I am following Mr. Maurer's, of Coffee for the Brain, lead. The idea is to talk about what I've read for the week regardless of how many books in six sentences.
This week it's very easy to keep to the limit. I'm only reading one title at the moment, Brown Girl, Brownstones by Paule Marshall, a classic women's lit title for Women Unbound.
I'm very early into the read but from the onset, I knew I was going to enjoy this because I was immediately reminded why I am drawn to Island and African writers: while they have distinctive voices, the common element among these writers is their imagery. Writers like Marshall, Jamaica Kincaid, Merle Collins and Chimamanda Nzogi Adichie create lush, seductive imagery; it renders the full measure of how language can move you. These kinds of reads can't be rushed.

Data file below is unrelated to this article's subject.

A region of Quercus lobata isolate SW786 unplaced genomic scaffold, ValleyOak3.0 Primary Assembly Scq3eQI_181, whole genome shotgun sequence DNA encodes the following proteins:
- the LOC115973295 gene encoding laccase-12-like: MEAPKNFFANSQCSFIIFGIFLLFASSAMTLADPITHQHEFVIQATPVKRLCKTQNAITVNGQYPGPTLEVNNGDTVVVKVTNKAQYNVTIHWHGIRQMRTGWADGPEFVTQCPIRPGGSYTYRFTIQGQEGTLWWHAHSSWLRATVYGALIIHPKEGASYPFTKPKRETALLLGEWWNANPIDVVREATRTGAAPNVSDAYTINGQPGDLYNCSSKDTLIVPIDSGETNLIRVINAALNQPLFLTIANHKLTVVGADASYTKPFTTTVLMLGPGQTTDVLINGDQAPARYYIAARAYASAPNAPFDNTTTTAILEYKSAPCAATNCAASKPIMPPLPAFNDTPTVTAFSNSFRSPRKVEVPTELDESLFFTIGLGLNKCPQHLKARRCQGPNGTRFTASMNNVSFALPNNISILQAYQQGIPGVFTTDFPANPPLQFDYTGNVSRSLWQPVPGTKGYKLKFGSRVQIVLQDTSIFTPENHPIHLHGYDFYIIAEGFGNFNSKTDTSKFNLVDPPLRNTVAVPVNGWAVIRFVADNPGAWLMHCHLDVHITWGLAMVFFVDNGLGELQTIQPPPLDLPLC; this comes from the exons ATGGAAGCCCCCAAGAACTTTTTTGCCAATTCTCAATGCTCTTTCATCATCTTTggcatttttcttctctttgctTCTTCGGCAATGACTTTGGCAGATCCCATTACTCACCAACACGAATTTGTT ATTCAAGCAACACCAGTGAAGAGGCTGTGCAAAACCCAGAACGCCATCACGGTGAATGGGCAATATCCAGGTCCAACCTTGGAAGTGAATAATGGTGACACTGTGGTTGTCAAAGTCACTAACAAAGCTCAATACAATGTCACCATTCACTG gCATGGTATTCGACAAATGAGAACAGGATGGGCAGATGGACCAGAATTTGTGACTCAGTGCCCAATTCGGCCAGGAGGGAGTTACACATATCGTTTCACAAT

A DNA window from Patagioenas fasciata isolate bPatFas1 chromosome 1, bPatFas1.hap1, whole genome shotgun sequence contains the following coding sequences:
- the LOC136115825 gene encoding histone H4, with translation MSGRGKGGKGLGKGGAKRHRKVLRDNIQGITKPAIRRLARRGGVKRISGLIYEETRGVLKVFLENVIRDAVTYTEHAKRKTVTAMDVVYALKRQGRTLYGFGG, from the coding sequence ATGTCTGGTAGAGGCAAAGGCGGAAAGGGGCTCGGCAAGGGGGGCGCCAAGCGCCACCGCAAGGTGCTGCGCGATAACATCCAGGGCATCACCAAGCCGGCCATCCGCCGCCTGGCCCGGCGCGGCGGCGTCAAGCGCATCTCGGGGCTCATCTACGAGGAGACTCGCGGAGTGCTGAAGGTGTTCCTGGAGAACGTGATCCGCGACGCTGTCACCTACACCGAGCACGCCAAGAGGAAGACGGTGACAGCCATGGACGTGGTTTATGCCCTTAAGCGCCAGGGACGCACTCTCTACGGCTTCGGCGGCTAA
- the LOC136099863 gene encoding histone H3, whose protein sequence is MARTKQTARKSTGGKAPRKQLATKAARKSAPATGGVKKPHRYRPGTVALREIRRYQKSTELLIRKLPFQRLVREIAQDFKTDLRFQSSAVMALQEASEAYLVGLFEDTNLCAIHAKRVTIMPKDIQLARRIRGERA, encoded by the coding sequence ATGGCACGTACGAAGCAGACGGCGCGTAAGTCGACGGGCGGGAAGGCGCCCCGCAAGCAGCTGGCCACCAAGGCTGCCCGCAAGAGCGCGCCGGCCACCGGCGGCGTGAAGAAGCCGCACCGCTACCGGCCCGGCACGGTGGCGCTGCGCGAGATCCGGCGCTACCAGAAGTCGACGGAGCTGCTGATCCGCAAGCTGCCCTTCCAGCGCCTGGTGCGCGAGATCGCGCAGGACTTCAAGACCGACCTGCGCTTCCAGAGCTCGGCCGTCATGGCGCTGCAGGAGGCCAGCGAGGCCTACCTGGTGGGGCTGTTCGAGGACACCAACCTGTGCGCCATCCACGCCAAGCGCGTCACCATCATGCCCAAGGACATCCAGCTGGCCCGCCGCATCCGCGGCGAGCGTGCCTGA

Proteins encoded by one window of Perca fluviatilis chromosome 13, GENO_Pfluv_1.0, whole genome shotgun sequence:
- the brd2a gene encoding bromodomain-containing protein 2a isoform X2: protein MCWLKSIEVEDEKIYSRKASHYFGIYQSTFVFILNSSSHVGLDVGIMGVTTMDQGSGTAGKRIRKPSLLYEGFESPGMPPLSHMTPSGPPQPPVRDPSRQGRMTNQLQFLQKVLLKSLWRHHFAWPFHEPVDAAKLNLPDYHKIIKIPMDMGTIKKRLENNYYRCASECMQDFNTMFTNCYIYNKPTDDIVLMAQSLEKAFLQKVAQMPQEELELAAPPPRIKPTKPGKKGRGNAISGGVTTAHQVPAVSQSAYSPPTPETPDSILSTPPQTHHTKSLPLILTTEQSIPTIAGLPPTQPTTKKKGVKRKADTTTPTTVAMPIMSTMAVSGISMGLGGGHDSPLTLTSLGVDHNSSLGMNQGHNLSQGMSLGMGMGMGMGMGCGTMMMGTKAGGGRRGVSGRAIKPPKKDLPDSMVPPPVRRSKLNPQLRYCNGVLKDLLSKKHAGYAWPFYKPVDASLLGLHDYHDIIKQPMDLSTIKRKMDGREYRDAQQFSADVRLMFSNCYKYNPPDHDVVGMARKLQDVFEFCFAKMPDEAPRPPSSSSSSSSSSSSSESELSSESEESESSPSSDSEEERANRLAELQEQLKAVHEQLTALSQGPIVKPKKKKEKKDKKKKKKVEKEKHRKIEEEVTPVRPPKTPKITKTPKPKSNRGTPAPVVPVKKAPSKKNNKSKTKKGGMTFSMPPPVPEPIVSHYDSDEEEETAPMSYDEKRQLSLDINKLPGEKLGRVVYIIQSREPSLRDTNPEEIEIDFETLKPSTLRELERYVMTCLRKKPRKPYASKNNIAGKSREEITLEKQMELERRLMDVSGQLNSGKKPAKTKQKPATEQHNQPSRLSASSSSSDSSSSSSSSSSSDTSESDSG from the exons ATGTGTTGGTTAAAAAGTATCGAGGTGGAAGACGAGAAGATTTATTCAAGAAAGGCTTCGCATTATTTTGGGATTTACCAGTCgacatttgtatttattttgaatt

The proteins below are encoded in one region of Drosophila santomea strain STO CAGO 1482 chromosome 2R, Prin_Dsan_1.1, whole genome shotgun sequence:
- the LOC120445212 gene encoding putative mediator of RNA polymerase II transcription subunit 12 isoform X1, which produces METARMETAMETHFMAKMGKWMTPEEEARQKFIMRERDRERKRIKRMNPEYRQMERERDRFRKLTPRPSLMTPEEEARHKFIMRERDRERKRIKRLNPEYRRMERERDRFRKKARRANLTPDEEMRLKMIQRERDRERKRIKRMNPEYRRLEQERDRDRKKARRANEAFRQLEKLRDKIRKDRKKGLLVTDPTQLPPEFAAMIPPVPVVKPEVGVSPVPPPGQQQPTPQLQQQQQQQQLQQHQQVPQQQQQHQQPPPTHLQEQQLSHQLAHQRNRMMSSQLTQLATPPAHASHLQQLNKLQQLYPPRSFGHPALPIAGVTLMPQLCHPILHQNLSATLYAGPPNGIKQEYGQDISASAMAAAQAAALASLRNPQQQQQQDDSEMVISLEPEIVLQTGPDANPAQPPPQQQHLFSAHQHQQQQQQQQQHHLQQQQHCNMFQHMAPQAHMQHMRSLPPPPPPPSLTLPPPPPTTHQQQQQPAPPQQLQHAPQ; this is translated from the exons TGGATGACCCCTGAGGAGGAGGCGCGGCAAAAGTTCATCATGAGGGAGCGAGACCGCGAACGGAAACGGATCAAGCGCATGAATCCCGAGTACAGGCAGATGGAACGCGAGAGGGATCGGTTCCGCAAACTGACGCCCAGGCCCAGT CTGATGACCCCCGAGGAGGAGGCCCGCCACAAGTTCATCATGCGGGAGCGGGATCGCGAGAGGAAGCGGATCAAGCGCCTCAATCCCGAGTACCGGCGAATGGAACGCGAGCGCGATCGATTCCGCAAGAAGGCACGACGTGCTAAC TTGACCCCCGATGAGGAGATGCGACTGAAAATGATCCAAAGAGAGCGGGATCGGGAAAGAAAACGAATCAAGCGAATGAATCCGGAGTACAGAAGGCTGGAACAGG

Brown Girl, Brownstones is set in Brooklyn in the late 30s (ever wonder why so many incredible stories take place in Brooklyn). The protagonist, Selina is the daughter of immigrants from Barbados. She is caught between her parents' dreams and struggles and her own desires to be herself and not be shrouded in the memory of the infant son who died.